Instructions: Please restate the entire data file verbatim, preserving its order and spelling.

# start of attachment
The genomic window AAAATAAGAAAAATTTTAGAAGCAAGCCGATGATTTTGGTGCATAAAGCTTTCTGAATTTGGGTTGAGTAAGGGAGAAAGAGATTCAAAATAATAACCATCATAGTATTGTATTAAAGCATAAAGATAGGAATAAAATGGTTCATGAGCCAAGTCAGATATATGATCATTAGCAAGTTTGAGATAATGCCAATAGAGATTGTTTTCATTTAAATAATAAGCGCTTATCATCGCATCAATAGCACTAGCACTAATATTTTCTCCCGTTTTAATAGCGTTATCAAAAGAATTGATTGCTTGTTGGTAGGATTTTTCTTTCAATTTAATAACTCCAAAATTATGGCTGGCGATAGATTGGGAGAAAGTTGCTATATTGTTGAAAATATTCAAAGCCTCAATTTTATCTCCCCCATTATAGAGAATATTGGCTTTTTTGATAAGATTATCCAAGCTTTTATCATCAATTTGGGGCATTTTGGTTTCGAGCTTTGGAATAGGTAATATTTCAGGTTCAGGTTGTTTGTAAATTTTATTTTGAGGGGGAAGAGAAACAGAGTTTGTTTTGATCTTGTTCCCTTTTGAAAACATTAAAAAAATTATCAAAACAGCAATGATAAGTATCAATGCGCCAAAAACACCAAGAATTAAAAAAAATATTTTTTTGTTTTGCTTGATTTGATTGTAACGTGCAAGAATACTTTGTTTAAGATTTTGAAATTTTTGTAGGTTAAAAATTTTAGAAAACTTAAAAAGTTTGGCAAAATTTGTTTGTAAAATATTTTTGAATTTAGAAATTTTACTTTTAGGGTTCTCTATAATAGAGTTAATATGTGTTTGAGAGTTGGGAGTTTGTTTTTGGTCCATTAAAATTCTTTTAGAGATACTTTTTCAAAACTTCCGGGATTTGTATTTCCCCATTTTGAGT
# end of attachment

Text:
The genomic window AAAATAAGAAAAATTTTAGAAGCAAGCCGATGATTTTGGTGCATAAAGCTTTCTGAATTTGGGTTGAGTAAGGGAGAAAGAGATTCAAAATAATAACCATCATAGTATTGTATTAAAGCATAAAGATAGGAATAAAATGGTTCATGAGCCAAGTCAGATATATGATCATTAGCAAGTTTGAGATAATGCCAATAGAGATTGTTTTCATTTAAATAATAAGCGCTTATCATCGCATCAATAGCACTAGCACTAATATTTTCTCCCGTTTTAATAGCGTTATCAAAAGAATTGATTGCTTGTTGGTAGGATTTTTCTTTCAATTTAATAACTCCAAAATTATGGCTGGCGATAGATTGGGAGAAAGTTGCTATATTGTTGAAAATATTCAAAGCCTCAATTTTATCTCCCCCATTATAGAGAATATTGGCTTTTTTGATAAGATTATCCAAGCTTTTATCATCAATTTGGGGCATTTTGGTTTCGAGCTTTGGAATAGGTAATATTTCAGGTTCAGGTTGTTTGTAAATTTTATTTTGAGGGGGAAGAGAAACAGAGTTTGTTTTGATCTTGTTCCCTTTTGAAAACATTAAAAAAATTATCAAAACAGCAATGATAAGTATCAATGCGCCAAAAACACCAAGAATTAAAAAAAATATTTTTTTGTTTTGCTTGATTTGATTGTAACGTGCAAGAATACTTTGTTTAAGATTTTGAAATTTTTGTAGGTTAAAAATTTTAGAAAACTTAAAAAGTTTGGCAAAATTTGTTTGTAAAATATTTTTGAATTTAGAAATTTTACTTTTAGGGTTCTCTATAATAGAGTTAATATGTGTTTGAGAGTTGGGAGTTTGTTTTTGGTCCATTAAAATTCTTTTAGAGATACTTTTTCAAAACTTCCGGGATTTGTATTTCCCCATTTTGAGT